“I was pursuing a doctorate and academic career, and lacked aptitude for domestic arts. I was the mother of a young daughter and an infant son, but my other pursuits were discordant with the housewife stereotype. People were very friendly, but I felt like an oddball.”
So, when she started teaching part time in 1974, she was surprised by the students’ reactions. “That course, Women and Society, people were banging on the door to get into that class,” says Rinehart.
Rinehart was a scarce commodity, and students flocked to her. That attention gave her pause. “While I didn’t want to be a role model, I eventually had to recognize this was important,” she says. While attending an all-women’s Catholic school on the East Coast, Rinehart says she had her own female role models. The nuns.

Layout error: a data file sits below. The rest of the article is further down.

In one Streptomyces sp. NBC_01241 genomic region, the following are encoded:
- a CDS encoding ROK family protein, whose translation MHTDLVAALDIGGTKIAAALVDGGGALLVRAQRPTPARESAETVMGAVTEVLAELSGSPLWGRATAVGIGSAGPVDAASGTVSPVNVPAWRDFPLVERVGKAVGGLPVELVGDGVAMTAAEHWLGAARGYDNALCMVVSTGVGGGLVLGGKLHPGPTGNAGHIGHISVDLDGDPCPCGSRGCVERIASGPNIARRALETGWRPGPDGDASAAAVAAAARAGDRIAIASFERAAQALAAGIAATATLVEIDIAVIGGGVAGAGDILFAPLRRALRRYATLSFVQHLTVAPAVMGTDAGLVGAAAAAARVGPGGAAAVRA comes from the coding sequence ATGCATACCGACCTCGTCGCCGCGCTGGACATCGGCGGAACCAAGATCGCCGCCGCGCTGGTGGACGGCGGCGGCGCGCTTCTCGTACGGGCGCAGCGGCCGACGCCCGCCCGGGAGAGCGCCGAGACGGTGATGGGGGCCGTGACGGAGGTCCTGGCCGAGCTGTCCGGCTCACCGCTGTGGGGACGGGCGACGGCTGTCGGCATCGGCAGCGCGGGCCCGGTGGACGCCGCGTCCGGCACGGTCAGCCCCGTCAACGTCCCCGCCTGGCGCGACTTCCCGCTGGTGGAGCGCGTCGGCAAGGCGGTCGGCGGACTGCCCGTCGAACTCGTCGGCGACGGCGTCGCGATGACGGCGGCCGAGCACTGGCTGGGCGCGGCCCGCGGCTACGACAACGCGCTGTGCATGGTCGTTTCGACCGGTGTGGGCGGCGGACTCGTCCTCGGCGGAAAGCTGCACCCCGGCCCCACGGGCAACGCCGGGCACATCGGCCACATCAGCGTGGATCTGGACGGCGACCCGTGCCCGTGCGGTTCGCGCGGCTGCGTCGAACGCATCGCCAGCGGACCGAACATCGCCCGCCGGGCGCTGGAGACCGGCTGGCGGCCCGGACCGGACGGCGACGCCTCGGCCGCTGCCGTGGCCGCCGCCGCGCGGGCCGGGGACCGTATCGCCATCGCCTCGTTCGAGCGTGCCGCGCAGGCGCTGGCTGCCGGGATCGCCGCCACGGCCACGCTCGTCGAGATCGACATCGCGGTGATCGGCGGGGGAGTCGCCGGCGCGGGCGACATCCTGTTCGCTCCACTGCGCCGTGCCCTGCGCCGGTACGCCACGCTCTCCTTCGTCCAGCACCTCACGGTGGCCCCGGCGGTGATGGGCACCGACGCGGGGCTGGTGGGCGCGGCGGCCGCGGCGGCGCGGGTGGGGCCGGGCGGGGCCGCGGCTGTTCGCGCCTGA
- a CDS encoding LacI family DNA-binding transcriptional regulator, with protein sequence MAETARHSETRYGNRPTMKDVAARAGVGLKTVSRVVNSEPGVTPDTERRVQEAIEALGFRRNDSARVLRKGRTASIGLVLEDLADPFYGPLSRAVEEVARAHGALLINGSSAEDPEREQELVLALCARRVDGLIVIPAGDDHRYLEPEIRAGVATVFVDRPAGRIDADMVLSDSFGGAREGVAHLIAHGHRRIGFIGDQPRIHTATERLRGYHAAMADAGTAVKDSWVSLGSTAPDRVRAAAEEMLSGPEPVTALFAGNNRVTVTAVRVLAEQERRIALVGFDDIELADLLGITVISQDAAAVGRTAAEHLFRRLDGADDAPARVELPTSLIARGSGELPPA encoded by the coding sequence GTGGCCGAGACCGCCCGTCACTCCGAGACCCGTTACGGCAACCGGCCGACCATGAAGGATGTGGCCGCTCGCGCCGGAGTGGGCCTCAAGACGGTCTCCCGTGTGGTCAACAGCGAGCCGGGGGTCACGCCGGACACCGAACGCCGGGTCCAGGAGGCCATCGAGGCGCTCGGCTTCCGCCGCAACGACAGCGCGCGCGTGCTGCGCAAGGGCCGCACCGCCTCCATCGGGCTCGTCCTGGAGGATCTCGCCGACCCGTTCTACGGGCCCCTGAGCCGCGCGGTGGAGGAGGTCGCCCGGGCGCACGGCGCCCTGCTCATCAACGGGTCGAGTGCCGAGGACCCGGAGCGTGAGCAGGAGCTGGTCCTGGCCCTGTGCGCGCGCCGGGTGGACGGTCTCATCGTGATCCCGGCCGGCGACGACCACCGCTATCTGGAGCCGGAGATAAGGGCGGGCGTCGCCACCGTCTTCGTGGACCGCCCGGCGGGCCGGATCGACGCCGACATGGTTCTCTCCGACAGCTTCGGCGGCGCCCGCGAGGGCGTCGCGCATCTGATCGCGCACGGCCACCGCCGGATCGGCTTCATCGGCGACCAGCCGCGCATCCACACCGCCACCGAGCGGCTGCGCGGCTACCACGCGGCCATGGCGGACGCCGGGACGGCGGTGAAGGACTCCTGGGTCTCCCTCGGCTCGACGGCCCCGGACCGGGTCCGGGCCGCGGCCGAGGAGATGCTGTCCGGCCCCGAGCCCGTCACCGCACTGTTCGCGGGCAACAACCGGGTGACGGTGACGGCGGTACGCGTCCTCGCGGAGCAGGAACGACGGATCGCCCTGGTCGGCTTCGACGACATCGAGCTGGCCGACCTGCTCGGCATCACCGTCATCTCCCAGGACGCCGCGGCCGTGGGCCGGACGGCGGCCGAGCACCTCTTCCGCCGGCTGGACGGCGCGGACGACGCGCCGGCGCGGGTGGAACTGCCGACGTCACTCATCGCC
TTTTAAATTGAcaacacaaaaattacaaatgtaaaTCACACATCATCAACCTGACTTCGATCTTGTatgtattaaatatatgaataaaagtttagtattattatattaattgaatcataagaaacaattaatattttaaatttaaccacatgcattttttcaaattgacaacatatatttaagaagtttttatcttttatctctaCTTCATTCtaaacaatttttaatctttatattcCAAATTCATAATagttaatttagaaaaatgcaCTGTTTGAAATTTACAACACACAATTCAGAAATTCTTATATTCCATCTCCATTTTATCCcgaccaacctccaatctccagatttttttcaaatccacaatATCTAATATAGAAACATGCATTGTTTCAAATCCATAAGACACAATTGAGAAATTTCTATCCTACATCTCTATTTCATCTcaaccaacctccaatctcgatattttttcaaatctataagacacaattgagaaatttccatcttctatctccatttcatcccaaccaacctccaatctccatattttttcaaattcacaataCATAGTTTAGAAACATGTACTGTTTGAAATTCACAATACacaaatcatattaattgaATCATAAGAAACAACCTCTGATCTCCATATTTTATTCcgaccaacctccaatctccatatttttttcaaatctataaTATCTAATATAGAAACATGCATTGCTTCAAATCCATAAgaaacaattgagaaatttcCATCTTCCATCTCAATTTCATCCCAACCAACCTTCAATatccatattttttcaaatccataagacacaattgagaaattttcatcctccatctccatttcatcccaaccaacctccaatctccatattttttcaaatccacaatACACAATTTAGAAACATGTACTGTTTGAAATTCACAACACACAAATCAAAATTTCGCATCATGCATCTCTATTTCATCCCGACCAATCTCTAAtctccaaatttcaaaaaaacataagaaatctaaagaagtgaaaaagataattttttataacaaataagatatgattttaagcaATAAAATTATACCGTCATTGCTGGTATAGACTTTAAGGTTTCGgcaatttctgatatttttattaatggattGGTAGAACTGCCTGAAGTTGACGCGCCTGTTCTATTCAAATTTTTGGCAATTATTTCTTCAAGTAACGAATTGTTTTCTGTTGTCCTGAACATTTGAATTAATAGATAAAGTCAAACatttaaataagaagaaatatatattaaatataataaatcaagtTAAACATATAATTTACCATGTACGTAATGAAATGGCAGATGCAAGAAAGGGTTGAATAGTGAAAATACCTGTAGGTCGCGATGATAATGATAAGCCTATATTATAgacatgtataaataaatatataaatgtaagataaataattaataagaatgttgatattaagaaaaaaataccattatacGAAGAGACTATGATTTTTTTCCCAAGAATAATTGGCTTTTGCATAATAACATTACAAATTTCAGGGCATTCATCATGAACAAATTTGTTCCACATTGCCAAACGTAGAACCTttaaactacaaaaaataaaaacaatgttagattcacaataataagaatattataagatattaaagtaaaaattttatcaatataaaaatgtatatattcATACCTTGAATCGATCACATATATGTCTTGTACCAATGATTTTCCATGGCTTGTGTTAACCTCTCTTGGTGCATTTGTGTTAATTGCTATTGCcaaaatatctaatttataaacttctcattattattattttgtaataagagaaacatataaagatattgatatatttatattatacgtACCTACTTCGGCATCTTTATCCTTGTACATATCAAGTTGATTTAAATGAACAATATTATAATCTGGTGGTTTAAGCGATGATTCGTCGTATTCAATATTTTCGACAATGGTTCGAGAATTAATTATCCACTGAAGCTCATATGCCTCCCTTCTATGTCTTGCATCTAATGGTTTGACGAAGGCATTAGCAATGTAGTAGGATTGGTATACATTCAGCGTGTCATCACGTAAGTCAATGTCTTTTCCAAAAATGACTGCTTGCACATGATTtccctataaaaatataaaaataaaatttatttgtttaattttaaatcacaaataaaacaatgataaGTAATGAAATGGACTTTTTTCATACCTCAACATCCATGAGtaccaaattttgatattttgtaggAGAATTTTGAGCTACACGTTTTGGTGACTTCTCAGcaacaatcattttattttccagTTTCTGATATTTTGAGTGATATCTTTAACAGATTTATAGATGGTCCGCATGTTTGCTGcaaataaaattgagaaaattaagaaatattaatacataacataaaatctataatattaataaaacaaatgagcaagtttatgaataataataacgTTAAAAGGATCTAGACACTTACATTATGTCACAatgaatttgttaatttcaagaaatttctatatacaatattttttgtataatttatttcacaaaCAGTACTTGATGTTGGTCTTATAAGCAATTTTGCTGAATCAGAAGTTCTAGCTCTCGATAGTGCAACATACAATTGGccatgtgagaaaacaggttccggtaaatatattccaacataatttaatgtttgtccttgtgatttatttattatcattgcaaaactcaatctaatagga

“They were scholars who prayed. And they were so encouraging to us,” Rinehart says. “They were always in front of the class giving you permission to take yourself very seriously.”
While Gonzaga opened its doors to women in 1948, it was still a male-dominated institution in the ’70s, with only a handful of female professors. This caused some confusion. Rinehart was thought to be longtime history professor Betsy Downey, or a Sister.
“They hadn’t seen very many women,” she says.
The Growing Presence of Women
Rinehart had no big plans to be a crusader. But things that were commonplace at Gonzaga bothered her. So, she started to speak up for what she thought was right. Although never brash, Rinehart was persistent. Soon she’d developed a reputation as “Gonzaga’s feminist.”